Is your team aligned around critical goals?

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Image credits:

In my blog post on the 7th of May 2014 titled ‘How great is your team?’, I promised to go into details of the 11 different aspects that makes a great team. The first aspect regarding ‘Burning Platforms’ was detailed in my blog post on the 30th of June and here is the second installment; is your team Ali GED around critical goals?

This is one of the key reasons for team performance below potential identified by me in many of my team leadership consulting assignments.

During a consultation for a global company in the manufacturing industry, senior leaders were asked to list down their critical goals. While there was one which was common in everyone’s list, it was fascinating to see the differences in the rest of the items.

You must have guessed right, the common item was profit targets and the list that varied included quality, sales, technological advancement, cost reduction, attrition, team work, brand image etc. What was also interesting was that the HR head had attrition in her list while the CFO had cost reduction in his list; they turned out to be more their own functions

During the rest of the day I facilitated the team to conduct radical conversation around the various goals and we ended up the day with a few simple but powerful goals all team members were aligned with.

During the session I cited the metaphor of ‘will this make the boat go faster’ to underline the fact that; If our goals are clear we know what we should do and should not do. When the British rowing team was preparing for the Olympics and had to make a decision they asked the question, ‘will this make the board go faster?’ This helped them to turned down dinner invitations and they even decided not to attend the opening ceremony. The net result they improved their speed by a few seconds and ended up winning the gold.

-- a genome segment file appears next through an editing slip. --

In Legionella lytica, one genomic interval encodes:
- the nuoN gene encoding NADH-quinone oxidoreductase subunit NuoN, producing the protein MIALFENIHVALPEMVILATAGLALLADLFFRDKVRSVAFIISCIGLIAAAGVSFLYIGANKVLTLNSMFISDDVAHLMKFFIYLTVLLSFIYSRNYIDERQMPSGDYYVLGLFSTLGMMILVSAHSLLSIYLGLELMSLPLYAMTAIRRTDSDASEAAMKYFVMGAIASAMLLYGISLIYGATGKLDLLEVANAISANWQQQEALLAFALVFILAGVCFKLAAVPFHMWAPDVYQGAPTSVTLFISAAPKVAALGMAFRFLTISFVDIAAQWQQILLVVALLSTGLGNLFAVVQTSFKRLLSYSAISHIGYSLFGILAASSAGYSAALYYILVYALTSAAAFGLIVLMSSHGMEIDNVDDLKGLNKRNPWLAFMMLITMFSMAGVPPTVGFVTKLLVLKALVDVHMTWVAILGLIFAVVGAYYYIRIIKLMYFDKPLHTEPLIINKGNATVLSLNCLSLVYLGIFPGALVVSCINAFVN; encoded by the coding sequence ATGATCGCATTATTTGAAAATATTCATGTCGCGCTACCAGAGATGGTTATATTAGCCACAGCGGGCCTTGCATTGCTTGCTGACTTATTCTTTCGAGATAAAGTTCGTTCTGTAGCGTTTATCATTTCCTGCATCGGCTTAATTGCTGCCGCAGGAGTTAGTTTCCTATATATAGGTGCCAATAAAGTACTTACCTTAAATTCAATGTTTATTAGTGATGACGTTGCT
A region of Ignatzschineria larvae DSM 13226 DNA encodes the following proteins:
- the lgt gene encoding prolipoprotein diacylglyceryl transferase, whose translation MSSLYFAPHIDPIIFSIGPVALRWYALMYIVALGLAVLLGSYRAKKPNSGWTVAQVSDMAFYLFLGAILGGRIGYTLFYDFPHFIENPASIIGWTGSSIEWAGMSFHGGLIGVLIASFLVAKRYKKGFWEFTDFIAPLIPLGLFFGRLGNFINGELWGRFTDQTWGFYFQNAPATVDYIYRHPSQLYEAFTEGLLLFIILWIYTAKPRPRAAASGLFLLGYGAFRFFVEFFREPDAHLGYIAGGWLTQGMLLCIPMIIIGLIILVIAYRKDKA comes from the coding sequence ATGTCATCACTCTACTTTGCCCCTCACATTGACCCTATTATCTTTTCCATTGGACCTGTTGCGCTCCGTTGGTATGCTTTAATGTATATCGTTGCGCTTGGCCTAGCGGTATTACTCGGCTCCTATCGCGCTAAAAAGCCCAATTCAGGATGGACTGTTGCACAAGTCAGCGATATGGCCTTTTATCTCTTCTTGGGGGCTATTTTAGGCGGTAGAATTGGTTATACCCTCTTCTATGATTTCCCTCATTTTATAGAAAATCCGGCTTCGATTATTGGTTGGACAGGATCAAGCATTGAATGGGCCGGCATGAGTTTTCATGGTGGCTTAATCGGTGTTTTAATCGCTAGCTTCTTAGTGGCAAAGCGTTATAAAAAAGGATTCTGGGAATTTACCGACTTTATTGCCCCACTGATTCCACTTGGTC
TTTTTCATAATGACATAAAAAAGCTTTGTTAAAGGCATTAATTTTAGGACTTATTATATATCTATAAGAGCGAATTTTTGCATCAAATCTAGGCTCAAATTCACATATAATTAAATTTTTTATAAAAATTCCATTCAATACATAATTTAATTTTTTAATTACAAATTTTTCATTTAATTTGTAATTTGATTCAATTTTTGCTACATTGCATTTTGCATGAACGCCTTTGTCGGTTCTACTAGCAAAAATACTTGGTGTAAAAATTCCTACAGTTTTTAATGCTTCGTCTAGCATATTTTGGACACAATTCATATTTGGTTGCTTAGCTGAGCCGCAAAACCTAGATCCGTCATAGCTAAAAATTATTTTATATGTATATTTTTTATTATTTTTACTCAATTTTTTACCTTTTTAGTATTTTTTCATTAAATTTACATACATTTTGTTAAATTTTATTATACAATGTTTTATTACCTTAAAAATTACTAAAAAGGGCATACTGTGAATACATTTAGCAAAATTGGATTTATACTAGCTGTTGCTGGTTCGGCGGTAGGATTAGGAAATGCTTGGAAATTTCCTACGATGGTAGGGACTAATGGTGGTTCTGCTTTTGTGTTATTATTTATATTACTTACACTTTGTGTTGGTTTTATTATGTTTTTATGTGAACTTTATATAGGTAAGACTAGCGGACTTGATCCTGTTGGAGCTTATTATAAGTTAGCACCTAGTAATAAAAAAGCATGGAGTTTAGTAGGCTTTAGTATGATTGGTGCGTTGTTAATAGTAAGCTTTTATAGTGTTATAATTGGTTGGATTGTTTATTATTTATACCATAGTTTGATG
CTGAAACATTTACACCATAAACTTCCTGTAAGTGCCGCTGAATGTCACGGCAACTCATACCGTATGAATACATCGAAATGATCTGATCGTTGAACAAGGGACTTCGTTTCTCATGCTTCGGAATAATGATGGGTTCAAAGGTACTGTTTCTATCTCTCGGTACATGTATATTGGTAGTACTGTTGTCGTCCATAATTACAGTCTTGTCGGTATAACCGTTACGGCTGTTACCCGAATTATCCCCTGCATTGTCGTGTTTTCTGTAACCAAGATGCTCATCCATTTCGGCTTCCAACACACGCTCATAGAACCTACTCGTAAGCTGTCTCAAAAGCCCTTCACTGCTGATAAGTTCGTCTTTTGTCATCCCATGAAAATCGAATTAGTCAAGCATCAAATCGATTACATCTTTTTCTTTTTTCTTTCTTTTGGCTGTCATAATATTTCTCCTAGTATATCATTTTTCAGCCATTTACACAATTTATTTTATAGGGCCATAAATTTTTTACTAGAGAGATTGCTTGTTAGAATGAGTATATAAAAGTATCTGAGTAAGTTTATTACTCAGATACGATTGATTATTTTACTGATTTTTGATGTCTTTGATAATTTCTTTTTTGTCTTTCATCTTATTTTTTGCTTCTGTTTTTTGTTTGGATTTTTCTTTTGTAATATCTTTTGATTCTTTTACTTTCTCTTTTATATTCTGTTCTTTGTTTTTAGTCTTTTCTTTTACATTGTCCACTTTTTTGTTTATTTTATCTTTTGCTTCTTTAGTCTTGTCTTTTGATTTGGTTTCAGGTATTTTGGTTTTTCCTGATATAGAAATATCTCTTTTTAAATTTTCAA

The phrase; ‘will this make the boat go faster’ became an interesting anchor during the discussions of the day and is been still used in meetings and planning session.

Following are some of the criteria to be used in setting goals that everyone can get aligned around;

1. Are the goals in alignment with the mission, vision 2017 (we recommend companies to go with dated vision rather than the traditional dateless visions which failed to give meaning to the team). The ‘will this make the boat go fast’ test was used a lot during this discussion.

2. Are the goals cross functional in nature, is there a need for a majority of the functions to work together in achieving these goals, if not they should become functional goals.

3. Are the results of the goals visible to the majority of the team members in the organization.

4. Would the goals excite, engage and energize the majority of the team members of the organization.

5. What was a confidence of the team that the goals are accessible with above average effort. The goals should not be simple to get, but also should not be totally unrealistic that the team gives up even before they start.

6. Are the critical ‘must win battles’ of the organization addressed by the goals?

7. Do the goals cover the ‘adaptive’ (behavioral) aspect that enables the technical aspects, in addition to the technical aspects. A technical goal could be achieve an ROI growth, while the related adaptive goal could be a high level of team work, respect and trust. Organizations tend to leave such goals aside as they are difficult to measure, but the more courageous organizations include them and find a way of measuring them.

This aspect took a large part of the 3 day session and the rest of the time was spent validating the mission and formulating the vision 2017 (before the goals discussion) and formulating strategies and action plans to achieve the goals.

Once the team is aligned behind the goals, all energies could be invested in achieving the goals as a team, rather than engaging in ego battles, conflict resolutions and proving one is right and the other is wrong.

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